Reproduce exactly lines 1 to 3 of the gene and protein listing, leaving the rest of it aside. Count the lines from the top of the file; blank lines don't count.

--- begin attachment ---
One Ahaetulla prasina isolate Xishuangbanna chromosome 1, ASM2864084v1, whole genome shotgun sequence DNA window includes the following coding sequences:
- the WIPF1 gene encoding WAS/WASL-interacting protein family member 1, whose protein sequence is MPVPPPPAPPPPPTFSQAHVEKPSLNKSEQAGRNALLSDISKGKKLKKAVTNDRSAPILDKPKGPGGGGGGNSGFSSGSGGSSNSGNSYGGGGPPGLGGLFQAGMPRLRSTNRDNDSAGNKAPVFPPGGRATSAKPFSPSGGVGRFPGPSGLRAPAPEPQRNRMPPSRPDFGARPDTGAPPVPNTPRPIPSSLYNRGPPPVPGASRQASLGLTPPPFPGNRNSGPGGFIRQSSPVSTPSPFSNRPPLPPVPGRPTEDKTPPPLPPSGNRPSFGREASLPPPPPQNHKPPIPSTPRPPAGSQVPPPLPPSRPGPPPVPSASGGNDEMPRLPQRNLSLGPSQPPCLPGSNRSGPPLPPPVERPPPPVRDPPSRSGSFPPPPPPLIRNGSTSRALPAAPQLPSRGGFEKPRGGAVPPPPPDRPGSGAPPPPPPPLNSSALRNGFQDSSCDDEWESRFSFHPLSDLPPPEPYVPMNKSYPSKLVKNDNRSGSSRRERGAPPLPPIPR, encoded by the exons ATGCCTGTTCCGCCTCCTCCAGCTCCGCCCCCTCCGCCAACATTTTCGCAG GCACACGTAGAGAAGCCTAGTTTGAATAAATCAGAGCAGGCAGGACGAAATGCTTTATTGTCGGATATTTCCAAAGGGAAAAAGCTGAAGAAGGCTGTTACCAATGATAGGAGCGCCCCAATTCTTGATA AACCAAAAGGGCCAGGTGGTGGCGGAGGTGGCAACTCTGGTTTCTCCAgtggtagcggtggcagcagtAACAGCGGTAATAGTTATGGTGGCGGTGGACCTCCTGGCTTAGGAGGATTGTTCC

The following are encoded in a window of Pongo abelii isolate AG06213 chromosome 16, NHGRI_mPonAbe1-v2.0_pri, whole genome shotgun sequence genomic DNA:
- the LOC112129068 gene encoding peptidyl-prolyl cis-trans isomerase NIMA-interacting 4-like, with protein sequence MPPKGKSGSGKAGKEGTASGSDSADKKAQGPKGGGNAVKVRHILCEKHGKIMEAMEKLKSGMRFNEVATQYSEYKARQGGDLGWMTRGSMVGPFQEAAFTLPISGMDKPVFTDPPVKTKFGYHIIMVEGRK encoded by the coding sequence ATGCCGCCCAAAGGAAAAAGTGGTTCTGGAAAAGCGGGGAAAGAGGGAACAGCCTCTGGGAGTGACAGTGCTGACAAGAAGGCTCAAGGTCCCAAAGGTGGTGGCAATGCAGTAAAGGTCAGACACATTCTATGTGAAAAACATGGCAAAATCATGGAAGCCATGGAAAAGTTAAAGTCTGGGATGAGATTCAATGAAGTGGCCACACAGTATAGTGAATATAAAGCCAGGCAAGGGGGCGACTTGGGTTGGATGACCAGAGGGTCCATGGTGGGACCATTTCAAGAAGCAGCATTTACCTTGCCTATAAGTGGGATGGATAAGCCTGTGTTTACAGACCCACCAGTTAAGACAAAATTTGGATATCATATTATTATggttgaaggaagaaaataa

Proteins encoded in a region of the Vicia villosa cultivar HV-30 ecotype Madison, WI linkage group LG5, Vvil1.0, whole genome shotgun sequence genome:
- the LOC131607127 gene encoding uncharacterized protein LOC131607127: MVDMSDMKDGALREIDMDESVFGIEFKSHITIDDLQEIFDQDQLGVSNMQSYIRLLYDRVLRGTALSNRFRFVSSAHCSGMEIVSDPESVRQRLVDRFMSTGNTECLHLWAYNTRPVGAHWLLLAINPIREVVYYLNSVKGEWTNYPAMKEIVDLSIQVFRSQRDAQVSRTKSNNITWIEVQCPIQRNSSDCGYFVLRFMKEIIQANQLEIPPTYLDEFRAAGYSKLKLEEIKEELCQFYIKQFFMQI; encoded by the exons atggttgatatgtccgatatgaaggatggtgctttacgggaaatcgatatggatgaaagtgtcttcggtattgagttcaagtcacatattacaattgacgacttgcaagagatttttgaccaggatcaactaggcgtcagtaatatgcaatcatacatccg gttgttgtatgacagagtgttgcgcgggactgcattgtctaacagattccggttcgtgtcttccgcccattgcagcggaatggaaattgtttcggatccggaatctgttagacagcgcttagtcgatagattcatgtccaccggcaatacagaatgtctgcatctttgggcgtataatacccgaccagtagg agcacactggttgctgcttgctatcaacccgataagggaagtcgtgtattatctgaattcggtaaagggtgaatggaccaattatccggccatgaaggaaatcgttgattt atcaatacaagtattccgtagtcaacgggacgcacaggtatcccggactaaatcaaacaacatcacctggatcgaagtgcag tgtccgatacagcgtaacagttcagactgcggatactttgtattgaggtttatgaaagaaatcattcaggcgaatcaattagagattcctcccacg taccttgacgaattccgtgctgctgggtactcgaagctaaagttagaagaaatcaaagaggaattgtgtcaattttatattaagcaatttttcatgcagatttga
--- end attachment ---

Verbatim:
One Ahaetulla prasina isolate Xishuangbanna chromosome 1, ASM2864084v1, whole genome shotgun sequence DNA window includes the following coding sequences:
- the WIPF1 gene encoding WAS/WASL-interacting protein family member 1, whose protein sequence is MPVPPPPAPPPPPTFSQAHVEKPSLNKSEQAGRNALLSDISKGKKLKKAVTNDRSAPILDKPKGPGGGGGGNSGFSSGSGGSSNSGNSYGGGGPPGLGGLFQAGMPRLRSTNRDNDSAGNKAPVFPPGGRATSAKPFSPSGGVGRFPGPSGLRAPAPEPQRNRMPPSRPDFGARPDTGAPPVPNTPRPIPSSLYNRGPPPVPGASRQASLGLTPPPFPGNRNSGPGGFIRQSSPVSTPSPFSNRPPLPPVPGRPTEDKTPPPLPPSGNRPSFGREASLPPPPPQNHKPPIPSTPRPPAGSQVPPPLPPSRPGPPPVPSASGGNDEMPRLPQRNLSLGPSQPPCLPGSNRSGPPLPPPVERPPPPVRDPPSRSGSFPPPPPPLIRNGSTSRALPAAPQLPSRGGFEKPRGGAVPPPPPDRPGSGAPPPPPPPLNSSALRNGFQDSSCDDEWESRFSFHPLSDLPPPEPYVPMNKSYPSKLVKNDNRSGSSRRERGAPPLPPIPR, encoded by the exons ATGCCTGTTCCGCCTCCTCCAGCTCCGCCCCCTCCGCCAACATTTTCGCAG GCACACGTAGAGAAGCCTAGTTTGAATAAATCAGAGCAGGCAGGACGAAATGCTTTATTGTCGGATATTTCCAAAGGGAAAAAGCTGAAGAAGGCTGTTACCAATGATAGGAGCGCCCCAATTCTTGATA AACCAAAAGGGCCAGGTGGTGGCGGAGGTGGCAACTCTGGTTTCTCCAgtggtagcggtggcagcagtAACAGCGGTAATAGTTATGGTGGCGGTGGACCTCCTGGCTTAGGAGGATTGTTCC

The following are encoded in a window of Pongo abelii isolate AG06213 chromosome 16, NHGRI_mPonAbe1-v2.0_pri, whole genome shotgun sequence genomic DNA: